Human West Nile Virus Disease Outbreak in Pakistan, 2015–2016

Erum Khan, Kelli L. Barr, Joveria Qais Farooqi, Dhani Prakoso, Alizeh Abbas, Zain Yar Khan, Shanze Ashi, Kehkashan Imtiaz, Z. Aziz, Faisal Malik, John A. Lednicky, Maureen T. Long

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25 Citations (Scopus)


Like most of the world, Pakistan has seen an increase in mosquito-transmitted diseases in recent years. The magnitude and distribution of these diseases are poorly understood as Pakistan does not have a nation-wide system for reporting disease. A cross-sectional study to determine which flaviviruses were causing of arboviral disease in Pakistan was instituted. West Nile virus (WNV) is a cause of seasonal fever with neurotropic findings in countries that share borders with Pakistan. Here, we describe the active and persistent circulation of WNV in humans in the southern region of Pakistan. This is the first report of WNV causing neurological disease in human patients in this country. Of 997 enrolled patients presenting with clinical features suggestive of arboviral disease, 105 were positive for WNV IgM antibodies, and 71 of these patients possessed WNV-specific neutralizing antibodies. Cross-reactivity of WNV IgM antibodies with Japanese encephalitis virus (JEV) occurred in 75 of these 105 patients. WNV co-infections with Dengue viruses were not a contributing factor for the severity of disease. Nor did prior exposure to dengue virus contribute to incidence of neurological involvement in WNV-infected patients. Patients with WNV infections were more likely to present with altered mental status, seizures, and reduced Glasgow Coma scores when compared with JEV-infected patients. Human WNV cases and vector numbers exhibited a temporal correlation with climate.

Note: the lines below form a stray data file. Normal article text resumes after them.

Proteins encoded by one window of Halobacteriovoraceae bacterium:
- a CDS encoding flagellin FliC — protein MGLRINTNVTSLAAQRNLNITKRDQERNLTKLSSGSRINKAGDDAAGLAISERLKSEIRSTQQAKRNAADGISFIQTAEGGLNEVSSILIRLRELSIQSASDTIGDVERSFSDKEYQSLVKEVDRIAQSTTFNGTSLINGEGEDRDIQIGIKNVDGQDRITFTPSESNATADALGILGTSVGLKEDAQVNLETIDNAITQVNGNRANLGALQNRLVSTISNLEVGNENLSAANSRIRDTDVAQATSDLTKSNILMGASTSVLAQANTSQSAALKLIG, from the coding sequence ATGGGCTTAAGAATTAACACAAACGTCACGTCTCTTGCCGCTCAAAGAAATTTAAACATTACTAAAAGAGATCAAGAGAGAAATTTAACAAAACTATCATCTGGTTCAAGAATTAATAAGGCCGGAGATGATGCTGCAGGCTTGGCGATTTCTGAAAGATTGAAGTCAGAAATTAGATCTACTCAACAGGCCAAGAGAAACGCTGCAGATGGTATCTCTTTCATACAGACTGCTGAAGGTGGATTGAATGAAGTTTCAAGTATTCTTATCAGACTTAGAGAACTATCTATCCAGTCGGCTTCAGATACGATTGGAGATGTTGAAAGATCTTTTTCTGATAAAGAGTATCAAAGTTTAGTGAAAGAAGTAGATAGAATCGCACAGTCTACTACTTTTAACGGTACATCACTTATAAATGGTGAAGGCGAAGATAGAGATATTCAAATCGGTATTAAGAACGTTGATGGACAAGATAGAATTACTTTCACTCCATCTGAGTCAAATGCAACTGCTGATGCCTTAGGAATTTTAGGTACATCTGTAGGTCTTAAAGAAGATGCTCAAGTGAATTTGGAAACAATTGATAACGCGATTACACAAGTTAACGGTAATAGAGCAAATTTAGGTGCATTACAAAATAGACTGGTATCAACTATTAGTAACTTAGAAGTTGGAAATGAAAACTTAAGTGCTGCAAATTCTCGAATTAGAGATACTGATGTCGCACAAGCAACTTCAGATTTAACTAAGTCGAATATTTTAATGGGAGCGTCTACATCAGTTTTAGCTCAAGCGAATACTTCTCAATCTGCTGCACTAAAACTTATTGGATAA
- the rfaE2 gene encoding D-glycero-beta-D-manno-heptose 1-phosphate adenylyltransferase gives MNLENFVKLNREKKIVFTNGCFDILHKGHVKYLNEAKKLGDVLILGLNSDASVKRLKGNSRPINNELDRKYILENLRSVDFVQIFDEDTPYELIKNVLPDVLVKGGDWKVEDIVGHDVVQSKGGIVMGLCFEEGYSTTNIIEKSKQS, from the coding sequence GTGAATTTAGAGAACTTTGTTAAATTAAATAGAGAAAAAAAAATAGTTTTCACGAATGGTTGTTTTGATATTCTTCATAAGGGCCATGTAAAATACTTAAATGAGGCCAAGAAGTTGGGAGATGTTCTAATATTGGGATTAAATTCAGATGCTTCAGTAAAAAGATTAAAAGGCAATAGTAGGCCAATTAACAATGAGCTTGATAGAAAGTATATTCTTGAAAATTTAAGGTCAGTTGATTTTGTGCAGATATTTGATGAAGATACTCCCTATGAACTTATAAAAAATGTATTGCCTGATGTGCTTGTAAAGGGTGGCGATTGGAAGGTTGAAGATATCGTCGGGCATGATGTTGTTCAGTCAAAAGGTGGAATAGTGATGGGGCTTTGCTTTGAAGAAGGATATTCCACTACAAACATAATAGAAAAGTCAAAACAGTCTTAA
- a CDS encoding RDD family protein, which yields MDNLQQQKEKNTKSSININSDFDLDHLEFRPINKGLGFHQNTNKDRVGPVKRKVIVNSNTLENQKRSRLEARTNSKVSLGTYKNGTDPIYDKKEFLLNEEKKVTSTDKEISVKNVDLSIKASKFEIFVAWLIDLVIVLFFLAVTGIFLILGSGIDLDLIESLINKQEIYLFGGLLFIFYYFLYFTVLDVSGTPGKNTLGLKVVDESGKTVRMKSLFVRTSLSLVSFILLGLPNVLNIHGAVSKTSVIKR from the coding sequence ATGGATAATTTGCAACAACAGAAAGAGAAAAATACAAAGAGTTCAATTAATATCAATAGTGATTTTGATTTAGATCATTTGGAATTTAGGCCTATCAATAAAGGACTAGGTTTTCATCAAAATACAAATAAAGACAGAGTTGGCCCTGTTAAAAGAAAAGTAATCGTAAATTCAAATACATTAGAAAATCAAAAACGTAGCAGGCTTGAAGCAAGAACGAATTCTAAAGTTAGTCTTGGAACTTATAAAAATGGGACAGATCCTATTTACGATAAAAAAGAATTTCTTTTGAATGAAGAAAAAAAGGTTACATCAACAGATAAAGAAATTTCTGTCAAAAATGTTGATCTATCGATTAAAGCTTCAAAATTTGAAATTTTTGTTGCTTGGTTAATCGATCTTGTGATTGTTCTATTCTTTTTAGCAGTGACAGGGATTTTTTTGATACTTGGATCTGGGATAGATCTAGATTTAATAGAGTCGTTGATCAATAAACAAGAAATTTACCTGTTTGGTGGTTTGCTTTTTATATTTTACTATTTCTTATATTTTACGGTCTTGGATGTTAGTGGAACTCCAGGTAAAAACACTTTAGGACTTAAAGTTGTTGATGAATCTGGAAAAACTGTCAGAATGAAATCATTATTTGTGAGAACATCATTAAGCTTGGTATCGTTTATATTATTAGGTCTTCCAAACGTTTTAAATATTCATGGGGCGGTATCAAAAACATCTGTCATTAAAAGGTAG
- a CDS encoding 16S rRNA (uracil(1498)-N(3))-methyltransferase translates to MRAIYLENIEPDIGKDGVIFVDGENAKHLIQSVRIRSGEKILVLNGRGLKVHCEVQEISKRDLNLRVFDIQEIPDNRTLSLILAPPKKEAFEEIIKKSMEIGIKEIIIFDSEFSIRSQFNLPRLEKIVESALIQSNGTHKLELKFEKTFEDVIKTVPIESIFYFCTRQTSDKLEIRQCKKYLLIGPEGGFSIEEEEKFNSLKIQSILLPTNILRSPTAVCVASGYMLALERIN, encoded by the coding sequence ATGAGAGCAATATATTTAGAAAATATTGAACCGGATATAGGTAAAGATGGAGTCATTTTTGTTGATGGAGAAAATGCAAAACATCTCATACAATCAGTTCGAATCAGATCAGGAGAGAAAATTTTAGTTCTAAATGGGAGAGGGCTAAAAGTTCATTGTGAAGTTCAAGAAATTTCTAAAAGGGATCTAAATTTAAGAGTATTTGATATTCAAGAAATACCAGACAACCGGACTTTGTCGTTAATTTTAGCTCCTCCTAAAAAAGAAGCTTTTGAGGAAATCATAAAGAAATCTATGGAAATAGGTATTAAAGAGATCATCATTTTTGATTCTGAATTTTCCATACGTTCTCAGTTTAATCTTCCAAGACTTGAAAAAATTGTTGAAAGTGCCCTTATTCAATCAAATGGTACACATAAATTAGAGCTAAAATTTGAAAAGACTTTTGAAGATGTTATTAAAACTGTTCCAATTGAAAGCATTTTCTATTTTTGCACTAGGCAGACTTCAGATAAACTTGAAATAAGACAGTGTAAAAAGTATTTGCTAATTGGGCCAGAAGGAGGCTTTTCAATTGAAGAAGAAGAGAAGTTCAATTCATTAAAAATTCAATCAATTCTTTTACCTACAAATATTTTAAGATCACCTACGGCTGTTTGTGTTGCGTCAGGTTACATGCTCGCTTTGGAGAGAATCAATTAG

Original languageEnglish
Article number20
JournalFrontiers in Public Health
Publication statusPublished - 27 Feb 2018


  • Dengue virus
  • Japanese encephalitis virus
  • West Nile virus
  • arboviral disease
  • encephalitis


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